“In the history of Iraq, this is the first time women go out and participate in such large numbers in protests, ” Ban Layla, 30 year-old Iraqi protestor and anthropology graduate, tells Egyptian Streets, “We are here to mark our role and challenge the misogynistic culture that looks at us as though we are from a lower degree.”
Last Thursday, hundreds of Iraqi women took to the streets of central Baghdad and shared pictures on social media with the hashtag ‘#DaughtersOfTheNation’ (#بناتك_ياوطن). They carried Iraqi flags and poster signs defending their role in the revolution, chanting “your voice is not ‘awra (nakedness), your voice is the key to every revolution.”
"يا هو الكال صوتج عورة…..صوتج مفتاح لكل ثورة"
بهذه الأهازيج انطلقت المسيرة النسوية الأولى في العراق اليوم الخميس…مشاهد من نفق التحرير في بغداد #بناتك_يا_وطن pic.twitter.com/QQIZza2Obz
— IrfaaSawtak ارفع صوتك (@IrfaaSawtak) February 13, 2020
However, shortly before the announcement of the women’s march on social media, Iraqi Shia cleric and military leader Muqtada Al-Sadr slammed it on Twitter, saying it symbolizes “nudity, promiscuity, drunkenness, immorality, and debauchery…” adding that “Iraq will never be Chicago.”
Al-Sadr is the son of one of Iraq’s most prominent Shia clerics, Mohamed al-Sadr. Following the US-led invasion in 2003, he rose in a power vacuum that allowed Iran to form an alliance with and establish influence in the country.
After falling out with protestors late January, which led to a heavy crackdown on the tents and sit-ins in Baghdad, young protestors are now eager to take the revolution on a more independent path, branding it as as a ‘young revolution’ that calls for a modern and democratic nation.
— مقتدى السيد محمد الصدر (@Mu_AlSadr) February 13, 2020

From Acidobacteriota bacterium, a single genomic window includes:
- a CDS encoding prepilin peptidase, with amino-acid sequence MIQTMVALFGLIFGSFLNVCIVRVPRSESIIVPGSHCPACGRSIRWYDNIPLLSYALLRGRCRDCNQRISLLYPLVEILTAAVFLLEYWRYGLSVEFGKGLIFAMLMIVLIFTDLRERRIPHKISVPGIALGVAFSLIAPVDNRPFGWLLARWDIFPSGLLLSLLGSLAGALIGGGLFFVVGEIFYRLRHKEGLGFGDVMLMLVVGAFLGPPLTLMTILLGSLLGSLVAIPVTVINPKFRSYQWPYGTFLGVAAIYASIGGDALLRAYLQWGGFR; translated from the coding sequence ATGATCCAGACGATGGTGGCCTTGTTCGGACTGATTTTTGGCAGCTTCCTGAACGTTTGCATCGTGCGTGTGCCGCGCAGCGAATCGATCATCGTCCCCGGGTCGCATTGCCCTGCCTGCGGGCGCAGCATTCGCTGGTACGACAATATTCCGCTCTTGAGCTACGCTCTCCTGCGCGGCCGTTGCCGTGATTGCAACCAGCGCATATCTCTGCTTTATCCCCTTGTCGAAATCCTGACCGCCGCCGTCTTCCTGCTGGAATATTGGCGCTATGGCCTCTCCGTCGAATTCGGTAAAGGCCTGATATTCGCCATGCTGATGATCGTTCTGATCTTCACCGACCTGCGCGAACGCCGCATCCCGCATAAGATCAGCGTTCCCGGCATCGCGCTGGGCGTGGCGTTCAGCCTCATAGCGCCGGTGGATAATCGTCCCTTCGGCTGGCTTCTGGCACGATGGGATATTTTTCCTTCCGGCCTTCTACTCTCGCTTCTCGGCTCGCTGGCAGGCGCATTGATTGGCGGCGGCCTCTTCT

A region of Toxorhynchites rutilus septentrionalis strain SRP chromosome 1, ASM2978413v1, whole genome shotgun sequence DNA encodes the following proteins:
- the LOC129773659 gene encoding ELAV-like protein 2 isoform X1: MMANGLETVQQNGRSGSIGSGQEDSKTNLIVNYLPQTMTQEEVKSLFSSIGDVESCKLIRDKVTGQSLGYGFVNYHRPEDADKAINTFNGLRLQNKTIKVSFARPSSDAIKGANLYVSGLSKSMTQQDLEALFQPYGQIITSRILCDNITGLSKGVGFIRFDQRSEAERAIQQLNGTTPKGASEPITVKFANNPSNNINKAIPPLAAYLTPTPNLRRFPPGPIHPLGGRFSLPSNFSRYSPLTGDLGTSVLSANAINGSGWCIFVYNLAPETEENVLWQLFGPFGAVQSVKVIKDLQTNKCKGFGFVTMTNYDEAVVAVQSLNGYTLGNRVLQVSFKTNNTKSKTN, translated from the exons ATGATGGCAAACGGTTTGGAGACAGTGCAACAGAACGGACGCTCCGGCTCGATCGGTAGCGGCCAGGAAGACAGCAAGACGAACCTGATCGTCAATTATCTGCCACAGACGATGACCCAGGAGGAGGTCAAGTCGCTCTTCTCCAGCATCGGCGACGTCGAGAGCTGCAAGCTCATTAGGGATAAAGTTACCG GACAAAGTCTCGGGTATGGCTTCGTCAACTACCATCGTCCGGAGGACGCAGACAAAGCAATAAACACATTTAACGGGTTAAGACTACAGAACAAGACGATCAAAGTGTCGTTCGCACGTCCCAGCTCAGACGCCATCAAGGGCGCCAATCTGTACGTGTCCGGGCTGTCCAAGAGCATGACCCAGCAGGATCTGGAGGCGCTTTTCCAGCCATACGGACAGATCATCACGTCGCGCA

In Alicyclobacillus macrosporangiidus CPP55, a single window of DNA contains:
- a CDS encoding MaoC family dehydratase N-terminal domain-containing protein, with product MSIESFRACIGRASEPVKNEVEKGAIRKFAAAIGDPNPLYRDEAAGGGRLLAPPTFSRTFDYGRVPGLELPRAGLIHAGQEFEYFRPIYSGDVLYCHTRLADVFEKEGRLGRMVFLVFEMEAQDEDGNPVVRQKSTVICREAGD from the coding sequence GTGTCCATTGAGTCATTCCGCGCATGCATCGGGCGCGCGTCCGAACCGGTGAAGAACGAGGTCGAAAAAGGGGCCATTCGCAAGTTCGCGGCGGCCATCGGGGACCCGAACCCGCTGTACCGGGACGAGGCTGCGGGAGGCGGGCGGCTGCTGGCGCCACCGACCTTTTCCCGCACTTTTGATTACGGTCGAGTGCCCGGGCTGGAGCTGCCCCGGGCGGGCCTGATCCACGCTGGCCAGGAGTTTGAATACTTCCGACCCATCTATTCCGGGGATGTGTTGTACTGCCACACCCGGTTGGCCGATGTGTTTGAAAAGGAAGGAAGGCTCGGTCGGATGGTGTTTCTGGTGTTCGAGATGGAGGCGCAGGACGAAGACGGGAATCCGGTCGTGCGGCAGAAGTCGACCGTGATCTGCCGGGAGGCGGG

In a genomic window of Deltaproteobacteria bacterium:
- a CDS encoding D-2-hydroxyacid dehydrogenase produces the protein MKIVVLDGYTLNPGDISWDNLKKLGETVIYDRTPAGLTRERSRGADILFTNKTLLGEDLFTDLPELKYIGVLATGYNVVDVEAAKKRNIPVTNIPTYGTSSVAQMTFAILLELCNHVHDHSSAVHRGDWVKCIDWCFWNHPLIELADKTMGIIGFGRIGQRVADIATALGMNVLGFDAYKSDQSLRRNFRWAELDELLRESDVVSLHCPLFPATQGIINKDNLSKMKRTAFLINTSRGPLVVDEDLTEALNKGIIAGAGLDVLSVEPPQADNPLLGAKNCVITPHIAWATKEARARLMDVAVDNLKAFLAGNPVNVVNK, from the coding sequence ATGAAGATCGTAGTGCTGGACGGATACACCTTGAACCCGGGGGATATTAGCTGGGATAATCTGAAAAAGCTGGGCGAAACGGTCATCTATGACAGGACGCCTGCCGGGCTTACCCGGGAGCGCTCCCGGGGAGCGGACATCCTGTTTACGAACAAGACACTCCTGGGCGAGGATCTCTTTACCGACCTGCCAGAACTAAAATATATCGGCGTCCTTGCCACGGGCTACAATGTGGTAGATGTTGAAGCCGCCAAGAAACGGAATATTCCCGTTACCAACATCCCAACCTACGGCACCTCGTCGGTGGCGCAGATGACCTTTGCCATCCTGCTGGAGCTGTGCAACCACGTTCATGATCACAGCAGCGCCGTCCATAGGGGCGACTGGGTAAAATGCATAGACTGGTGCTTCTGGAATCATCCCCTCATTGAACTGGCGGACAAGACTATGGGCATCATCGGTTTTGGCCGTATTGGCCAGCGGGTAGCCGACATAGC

In an act of defiance, Iraqi women went on to march to protest against Al Sadr’s comments. “The same cleric who sent his thugs to kill protesters in Nasiriya, is being publicly challenged, ridiculed, and completely dismissed by women in a mass march,” journalist and editor of Irfaa Sawtak, Rasha Al Aqeedi, said.
“I am your brother, and you are my sister,” young male protestors said in support of the women’s march, as they danced and cheered while waving Iraq’s flag.
Dismissing Al Sadr’s remarks, the men formed a ring as the women marched, chanting “Revolution is my name, male silence is the real shame!” and “Freedom, revolution, feminism!”
“We did not believe it” Ban Layla says, “we did not expect this positive reaction. Young men took photos and greeted us, chanting ‘welcome, welcome!’ to us.”
بعدنا بنشعة مسيرة البارحة.. وهذا فيديو من #البصرة والولد استقبلوا البنات بـ " انا اخيّچ وانتِ اخيّتي.. انا بيضة وياچ نيتي".#بناتك_ياوطن #نريد_وطن pic.twitter.com/kPtmnBS7z2
— Ban Layla (@BanLayla2) February 14, 2020
Since October 2019, Iraq has been gripped with anti-government protests to decry corruption and unemployment, which saw the death of over 500 people, 30,000 injured and the disappearance of many youth since then, according to a count compiled by AFP from security and medical sources
“Female students were assaulted and attacked by the militias of Al Sadr, and honor-based violence have become rampant because of the photos of girls in protests being shared online,” Ban Layla notes. “This is the first ever women’s march in Iraq. The government is not responding adequately to our demands and many were killed. We are here to support our youth that are in the streets protesting,” she adds.
As of now, the government made high-profile resignations of President Barham Salih and Prime Minister Adil Abdel Mahdi, yet armed militias continue to kill and kidnap protesters and students across the country.